I believe the appropriate quote is:

"My God, it's full of stars!"
Nice movie quote!
11-09-2010, 07:34 PM   #27
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Ummm The hot pixel issue on the d7000 is during VIDEO... for some reason. Though I wouldn't have thought it would make a difference.
11-09-2010, 08:50 PM   #28
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QuoteOriginally posted by Chaitanya Quote
Even I am worried about K-5 as it is sharing a similar sensor to Nikon D7000 and after reading those initial bad user reviews. I am postponed my plans of buying K-5 till mid next so that there will be sufficient time for the company to solve problems.
Agree with Creampuff on this. We just had the monthly Pentax gathering here in Singapore with many K5 users (me included). This was a night shoot starting from sundown (7pm) till near midnight (11pm for me). No obvious issues with hot pixels. So these fears are baseless and unfounded.




We can easily map out any hot pixels anyway, which is not the case for a D7K, which has to go to the service center.



QuoteOriginally posted by creampuff Quote
Well I was with many other Pentax users shooting night shots yesterday and I have to say your fears are baseless and unfounded.
I shot many long exposure shots and video over a 5 hour period and didn't encounter any hot pixel issue with my K-5.


11-09-2010, 09:00 PM   #29
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Just to explain.

The pixel map feature with Pentax is great and solves any such problem for Pentax still photography.

However, pixel mapping cannot work for video and live view. Because only some out of all pixels are read at all and the firmware cannot control which ones.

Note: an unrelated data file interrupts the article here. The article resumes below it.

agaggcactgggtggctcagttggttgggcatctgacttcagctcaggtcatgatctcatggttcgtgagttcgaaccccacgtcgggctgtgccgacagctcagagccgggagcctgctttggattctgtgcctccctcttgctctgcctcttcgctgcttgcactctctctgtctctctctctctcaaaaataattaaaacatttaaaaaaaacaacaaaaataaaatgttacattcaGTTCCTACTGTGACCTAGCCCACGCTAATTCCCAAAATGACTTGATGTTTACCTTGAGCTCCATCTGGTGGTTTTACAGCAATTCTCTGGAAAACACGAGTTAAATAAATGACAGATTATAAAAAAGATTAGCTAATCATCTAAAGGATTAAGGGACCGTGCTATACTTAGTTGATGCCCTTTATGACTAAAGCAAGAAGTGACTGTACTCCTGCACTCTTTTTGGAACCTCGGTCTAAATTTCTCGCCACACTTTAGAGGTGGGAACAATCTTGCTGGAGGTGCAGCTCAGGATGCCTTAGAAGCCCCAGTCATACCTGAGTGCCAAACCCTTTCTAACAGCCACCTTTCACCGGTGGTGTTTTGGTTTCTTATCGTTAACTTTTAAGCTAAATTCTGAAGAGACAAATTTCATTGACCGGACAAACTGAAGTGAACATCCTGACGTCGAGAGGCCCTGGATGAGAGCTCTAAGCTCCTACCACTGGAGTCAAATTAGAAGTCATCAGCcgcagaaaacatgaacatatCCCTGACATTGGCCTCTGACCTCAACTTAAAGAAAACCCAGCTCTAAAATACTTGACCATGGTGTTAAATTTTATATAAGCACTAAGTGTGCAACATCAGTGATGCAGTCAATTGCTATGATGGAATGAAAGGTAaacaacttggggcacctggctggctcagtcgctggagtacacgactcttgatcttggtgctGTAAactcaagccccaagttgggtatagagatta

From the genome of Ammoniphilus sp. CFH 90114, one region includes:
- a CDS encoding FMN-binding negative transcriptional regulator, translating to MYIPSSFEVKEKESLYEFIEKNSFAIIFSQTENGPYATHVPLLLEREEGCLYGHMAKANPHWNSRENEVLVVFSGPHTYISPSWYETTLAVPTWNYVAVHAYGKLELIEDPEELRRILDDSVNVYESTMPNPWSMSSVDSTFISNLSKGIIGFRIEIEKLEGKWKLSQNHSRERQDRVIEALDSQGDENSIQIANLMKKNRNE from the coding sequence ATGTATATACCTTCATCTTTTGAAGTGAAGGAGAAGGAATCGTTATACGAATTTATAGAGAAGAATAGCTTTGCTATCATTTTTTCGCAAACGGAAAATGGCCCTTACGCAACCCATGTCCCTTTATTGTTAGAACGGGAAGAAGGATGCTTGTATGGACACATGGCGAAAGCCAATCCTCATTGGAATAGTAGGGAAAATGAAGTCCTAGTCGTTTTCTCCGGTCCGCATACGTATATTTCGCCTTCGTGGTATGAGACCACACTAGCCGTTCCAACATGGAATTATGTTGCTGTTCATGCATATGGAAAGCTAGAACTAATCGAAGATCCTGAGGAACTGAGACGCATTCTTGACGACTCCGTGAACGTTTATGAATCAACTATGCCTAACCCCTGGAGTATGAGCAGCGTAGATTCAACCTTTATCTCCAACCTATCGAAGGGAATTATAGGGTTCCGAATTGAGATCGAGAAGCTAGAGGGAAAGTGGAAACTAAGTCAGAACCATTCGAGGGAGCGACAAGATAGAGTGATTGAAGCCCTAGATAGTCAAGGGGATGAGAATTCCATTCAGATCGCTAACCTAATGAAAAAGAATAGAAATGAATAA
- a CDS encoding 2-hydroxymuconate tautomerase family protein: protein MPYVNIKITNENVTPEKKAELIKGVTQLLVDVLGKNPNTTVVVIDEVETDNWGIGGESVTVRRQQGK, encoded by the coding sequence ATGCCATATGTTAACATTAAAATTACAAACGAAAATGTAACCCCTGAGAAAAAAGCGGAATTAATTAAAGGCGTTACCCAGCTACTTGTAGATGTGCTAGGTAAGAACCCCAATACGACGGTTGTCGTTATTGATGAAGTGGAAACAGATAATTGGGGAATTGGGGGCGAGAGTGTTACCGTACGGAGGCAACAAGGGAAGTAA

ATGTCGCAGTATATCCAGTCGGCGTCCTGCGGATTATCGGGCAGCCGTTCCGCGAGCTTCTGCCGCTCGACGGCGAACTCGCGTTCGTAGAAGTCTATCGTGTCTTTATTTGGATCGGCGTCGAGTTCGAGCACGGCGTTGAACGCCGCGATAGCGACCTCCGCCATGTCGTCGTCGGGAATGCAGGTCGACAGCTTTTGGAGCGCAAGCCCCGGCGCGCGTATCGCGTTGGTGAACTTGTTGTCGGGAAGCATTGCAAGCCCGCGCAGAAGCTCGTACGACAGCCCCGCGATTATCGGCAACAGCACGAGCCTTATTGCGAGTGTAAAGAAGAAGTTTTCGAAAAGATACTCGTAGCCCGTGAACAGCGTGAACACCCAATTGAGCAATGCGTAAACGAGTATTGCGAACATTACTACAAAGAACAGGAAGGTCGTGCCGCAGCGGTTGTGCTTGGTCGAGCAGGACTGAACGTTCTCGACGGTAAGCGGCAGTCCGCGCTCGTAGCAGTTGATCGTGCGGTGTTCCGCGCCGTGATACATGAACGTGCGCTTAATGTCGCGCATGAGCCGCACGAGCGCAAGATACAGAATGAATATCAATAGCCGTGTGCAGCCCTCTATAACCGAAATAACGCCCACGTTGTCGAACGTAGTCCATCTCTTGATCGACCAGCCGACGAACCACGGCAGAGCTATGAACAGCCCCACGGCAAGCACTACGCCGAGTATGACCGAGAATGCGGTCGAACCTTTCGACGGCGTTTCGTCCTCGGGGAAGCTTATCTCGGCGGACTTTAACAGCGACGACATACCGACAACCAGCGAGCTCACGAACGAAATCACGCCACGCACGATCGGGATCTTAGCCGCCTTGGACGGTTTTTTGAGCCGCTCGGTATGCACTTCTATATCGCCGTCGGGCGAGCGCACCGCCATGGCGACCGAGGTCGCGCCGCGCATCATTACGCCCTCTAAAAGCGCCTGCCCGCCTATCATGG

So, some of the hot pixels can make it into video and there aren't mapped out. Moreover, hot pixels get brighter with increasing temperature as is normal in video. So, hot pixels are more normal towards the end of video clips. You then see them in LV too.

So far, we have no reports of hot pixels in video. That's a good thing. But I think it's too early to say if the problem only strikes Nikon or not.

FWIW, I know that some K-7 can show a few hot pixels in longer videos. If at all, 1 or 2 and often red and only visible against dark background.


If for some reason the problem now strikes Nikon but not Pentax then it would be great. Maybe, the sensor stays cooler on Pentax or Pentax introduced some quality control before using a sensor? The Pentax sensors are mounted to the SR board and I don't see that it cannot be plugged into a tester. If the latter is the case, Pentax should tell us as it is a real bonus wrt D7000.
11-10-2010, 02:51 AM   #30
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QuoteOriginally posted by falconeye Quote
However, pixel mapping cannot work for video and live view. Because only some out of all pixels are read at all and the firmware cannot control which ones.
I see your point that the original hot pixel map cannot be used.

However, the original hot pixel map could be used by using a mapping of the subsampled pixel positions to their original positions.

A less space-efficient but quicker method would be to use a dedicated hot pixel map for video (would probably have to be computed on the fly at the beginning of a video recording because it differs for all video modes).